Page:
What’s behind Trump’s order reversing a transparency requirement to release information on civilian deaths?
This piece was originally published by The Washington Post.
In an executive order last week, President Trump ended a requirement for the government to tell the public its official count of civilians killed by U.S. military and CIA lethal strikes in countries where we are not at war. The effect is that our government will continue killing people abroad with less oversight and no accountability.
The reporting requirement, put in place by President Barack Obama, had many shortcomings, but it was still valuable. We know, for example, that the government says 64 to 116 civilians were killed by strikes in noncombat zones between 2011 and 2015, though credible media and human rights groups say the actual number is likely much higher. Trump has now also ended the government’s commitment to explaining these discrepancies.
Trump administration justified its decision to end such reporting by arguing that transparency reports are duplicative because the military is required to issue similar reports. But that’s not completely true, as military figures won’t include civilian deaths from CIA strikes.
Some in Congress reacted with alarm to Trump’s order, and Rep. Adam B. Schiff (D-Calif.) announced that he will seek to reimpose the transparency requirement with legislation. This is a necessary step but only an initial one, because this country desperately needs to reckon with and seek an end to the president’s claimed unilateral authority to kill terrorism suspects in parts of the world where we are not at war.
Proponents argue that these airstrikes reduce risk to U.S. forces and keep the United States from being drawn into actual or worsening wars. But without public accountability about the costs and consequences of the program, we can’t take that at face value. Nor can we accept an equation that minimizes the deaths of civilians or ignores perspectives from people in affected countries.
It’s encouraging that some former government officials and policymakers of both parties recognize that the U.S. lethal program is morally and legally fraught. Yet virtually all policy proposals to fix it start with a desire to maintain the president’s authority to order the killings, and they are always defined by counterterrorism, even though what’s happening on the ground is often domestic or regional conflicts unrelated to terrorism against the United States.
When the U.S. drone program began with a 2002 strike in Yemen, it was supposed to be exceptional and limited, with “kill lists” targeting alleged high-level militants. But as lethal strikes expanded in intensity and geographic scope, so, too, did the categories of people who could be killed. Our government’s desire to maintain the option of lethal force resulted in more killings based on suspicion and without any judicial process. And the CIA essentially morphed into a paramilitary killing organization, without even the imperfect oversight that is in place for the military.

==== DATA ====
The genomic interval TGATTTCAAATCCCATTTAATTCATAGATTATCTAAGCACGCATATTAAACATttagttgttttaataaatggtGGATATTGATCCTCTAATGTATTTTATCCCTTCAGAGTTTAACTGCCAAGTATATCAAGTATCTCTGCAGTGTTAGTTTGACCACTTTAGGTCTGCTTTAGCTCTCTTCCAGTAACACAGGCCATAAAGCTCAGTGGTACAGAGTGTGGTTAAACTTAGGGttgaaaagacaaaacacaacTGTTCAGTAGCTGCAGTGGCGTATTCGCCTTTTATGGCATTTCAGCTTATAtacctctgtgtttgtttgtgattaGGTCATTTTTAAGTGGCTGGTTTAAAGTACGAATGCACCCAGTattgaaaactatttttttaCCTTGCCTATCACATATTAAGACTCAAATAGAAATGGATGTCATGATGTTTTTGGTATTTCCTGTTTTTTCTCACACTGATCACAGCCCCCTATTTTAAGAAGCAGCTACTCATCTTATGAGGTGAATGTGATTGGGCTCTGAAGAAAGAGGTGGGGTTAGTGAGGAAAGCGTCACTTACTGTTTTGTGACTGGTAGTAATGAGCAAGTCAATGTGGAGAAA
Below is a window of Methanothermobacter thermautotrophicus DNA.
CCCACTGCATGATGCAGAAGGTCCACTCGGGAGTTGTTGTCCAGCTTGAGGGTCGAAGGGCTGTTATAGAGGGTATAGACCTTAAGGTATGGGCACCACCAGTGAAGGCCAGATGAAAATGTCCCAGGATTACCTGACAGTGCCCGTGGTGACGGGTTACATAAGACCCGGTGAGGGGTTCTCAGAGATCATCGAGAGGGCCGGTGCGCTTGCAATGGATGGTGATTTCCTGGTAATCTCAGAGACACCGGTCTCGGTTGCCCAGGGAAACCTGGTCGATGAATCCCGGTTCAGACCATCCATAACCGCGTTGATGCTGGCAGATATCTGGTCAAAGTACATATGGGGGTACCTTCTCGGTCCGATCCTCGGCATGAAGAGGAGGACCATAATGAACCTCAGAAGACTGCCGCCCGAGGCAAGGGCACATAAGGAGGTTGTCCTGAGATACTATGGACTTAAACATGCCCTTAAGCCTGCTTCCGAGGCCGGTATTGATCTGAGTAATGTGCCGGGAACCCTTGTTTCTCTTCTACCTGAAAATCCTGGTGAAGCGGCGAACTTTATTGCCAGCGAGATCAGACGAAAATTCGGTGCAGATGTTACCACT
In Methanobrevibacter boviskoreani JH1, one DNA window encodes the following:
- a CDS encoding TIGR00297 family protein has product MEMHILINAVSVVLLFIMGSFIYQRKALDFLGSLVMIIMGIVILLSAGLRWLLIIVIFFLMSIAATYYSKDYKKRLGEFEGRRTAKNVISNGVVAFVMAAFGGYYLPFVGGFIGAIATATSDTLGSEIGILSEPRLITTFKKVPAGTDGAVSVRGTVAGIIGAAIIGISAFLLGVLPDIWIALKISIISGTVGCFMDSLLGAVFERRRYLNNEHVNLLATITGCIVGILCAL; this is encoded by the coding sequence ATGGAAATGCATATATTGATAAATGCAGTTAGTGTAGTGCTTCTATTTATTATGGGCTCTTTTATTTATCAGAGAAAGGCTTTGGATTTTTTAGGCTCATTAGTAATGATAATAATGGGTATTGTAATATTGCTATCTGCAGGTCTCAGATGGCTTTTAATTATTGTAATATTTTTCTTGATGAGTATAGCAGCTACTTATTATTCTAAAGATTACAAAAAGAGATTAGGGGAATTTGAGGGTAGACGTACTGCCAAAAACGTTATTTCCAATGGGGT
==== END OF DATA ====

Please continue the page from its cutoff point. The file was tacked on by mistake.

Those affected by these strikes may be faceless to the American public, but they are not to the victims and their families. Most of them reside in majority-Muslim countries, where the programs are understandably resented and contribute to destabilization.
Any reckoning for a lethal program must focus on such costs in human life, taxpayer money and the rule of law. But the government intentionally makes this difficult by limiting information to the public.
We know lethal strikes have taken place in Yemen, Pakistan, Libya, Somalia, Niger and elsewhere — all without congressional authorization or adequate oversight. But we do not know exactly how many civilians and terrorism suspects have been killed since 2002, though independent groups estimate that many thousands have died, including many hundreds of civilians — at least.
Nor do we know the secret rules Trump uses to determine who will die. By the end of the Obama administration, which vastly expanded the lethal program, lawsuits forced the government to disclose the legal and bureaucratic infrastructure that it created to justify killings in “outside areas of active hostilities.”
International law prohibits the use of lethal force against civilians outside of armed conflict, except in very narrow circumstances: as a last resort to prevent an imminent attack. And the Constitution prohibits killing citizens without due process. But the Obama administration expanded its lethal program under a cherry-picked mishmash of legal frameworks with a gloss of policy safeguards aimed at limiting harm to civilians.
The Trump era has made clear just how vulnerable policy limits are and how dangerous it is when a president claims legal authority to kill in secret. In 2017, Trump lifted a key policy constraint limiting lethal strikes to “high-level militants” who pose “a continuing and imminent threat to Americans.” He also reportedly declared that parts of Yemen and Somalia were exempt from the meager remaining limits. The result? The United States is killing more low-level suspects, regardless of whether the government has reason to believe they pose a threat to the United States.
The president also gave the CIA more authority to carry out strikes, and the agency embraced it by building a new base for drones in Niger.
This is exactly the opposite of what should be happening. Trump may have pledged to end “endless wars,” but he and other politicians have instead doubled down on armed actions and have repudiated diplomatic solutions. As a result, more civilians will die, and the instability and violence our government claims to abhor will continue.
Now, more than ever, we need Congress to act. Only with greater pressure can we end our nation’s deadly addiction to a war-based foreign policy.